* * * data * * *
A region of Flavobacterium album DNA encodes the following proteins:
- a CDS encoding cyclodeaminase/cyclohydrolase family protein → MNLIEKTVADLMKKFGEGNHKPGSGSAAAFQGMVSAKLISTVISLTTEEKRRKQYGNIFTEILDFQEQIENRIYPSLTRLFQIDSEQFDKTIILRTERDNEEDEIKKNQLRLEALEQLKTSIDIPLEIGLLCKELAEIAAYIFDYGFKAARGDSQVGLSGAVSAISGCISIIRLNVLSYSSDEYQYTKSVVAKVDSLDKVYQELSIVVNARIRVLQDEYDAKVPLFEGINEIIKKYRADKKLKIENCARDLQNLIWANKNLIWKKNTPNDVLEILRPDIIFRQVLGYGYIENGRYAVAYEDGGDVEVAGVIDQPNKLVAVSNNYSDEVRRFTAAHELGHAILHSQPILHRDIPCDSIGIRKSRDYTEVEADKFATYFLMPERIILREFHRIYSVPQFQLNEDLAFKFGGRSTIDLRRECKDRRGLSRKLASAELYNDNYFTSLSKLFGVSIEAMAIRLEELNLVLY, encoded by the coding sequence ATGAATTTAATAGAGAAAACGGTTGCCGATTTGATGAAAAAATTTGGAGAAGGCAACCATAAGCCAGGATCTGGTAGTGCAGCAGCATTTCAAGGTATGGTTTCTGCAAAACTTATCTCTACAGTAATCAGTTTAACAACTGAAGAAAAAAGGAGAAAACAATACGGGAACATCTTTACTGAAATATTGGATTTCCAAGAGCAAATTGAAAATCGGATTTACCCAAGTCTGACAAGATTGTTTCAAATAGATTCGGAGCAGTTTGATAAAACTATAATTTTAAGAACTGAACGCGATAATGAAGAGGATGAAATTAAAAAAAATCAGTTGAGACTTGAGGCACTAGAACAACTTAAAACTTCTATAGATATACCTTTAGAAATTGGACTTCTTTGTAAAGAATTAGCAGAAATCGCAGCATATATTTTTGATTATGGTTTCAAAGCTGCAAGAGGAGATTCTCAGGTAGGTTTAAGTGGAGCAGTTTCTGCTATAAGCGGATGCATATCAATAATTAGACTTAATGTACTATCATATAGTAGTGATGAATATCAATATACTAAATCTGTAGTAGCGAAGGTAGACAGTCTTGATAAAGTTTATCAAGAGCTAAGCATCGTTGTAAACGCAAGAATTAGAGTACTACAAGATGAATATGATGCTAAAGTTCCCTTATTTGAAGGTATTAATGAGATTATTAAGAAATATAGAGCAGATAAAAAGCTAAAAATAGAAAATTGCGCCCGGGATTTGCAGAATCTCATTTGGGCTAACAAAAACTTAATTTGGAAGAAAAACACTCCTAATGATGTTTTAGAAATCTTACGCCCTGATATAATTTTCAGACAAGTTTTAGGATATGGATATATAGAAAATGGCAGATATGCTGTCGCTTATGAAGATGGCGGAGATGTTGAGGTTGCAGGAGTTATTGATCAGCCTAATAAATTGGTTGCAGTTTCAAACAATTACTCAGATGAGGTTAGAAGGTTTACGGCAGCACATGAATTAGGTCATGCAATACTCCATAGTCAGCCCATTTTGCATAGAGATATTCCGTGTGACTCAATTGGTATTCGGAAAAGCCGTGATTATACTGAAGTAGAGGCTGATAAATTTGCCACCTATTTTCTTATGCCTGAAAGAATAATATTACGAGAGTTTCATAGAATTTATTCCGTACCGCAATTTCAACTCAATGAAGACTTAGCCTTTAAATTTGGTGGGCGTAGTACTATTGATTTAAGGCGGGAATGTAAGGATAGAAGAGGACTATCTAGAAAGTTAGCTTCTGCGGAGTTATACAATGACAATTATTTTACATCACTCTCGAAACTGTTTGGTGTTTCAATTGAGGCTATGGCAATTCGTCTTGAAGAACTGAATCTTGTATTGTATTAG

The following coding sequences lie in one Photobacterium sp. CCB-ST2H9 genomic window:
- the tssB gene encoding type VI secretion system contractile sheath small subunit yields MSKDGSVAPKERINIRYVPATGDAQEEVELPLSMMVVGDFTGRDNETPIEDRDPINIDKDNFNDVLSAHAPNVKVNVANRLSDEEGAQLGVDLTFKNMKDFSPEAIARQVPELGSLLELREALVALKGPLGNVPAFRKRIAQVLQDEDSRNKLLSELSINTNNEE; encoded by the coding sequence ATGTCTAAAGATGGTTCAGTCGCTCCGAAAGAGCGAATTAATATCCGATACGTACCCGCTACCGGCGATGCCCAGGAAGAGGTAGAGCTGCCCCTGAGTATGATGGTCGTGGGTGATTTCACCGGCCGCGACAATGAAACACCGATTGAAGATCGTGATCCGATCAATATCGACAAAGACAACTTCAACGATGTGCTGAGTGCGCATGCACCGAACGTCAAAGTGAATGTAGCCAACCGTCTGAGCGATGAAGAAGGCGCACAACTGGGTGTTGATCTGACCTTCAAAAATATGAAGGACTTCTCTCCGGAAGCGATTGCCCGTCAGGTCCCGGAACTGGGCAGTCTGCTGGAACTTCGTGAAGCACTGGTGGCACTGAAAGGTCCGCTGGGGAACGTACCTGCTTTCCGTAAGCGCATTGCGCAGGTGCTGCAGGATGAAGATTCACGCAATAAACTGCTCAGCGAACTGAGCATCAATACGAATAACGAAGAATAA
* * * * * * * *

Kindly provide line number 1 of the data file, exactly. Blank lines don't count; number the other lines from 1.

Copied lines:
A region of Flavobacterium album DNA encodes the following proteins: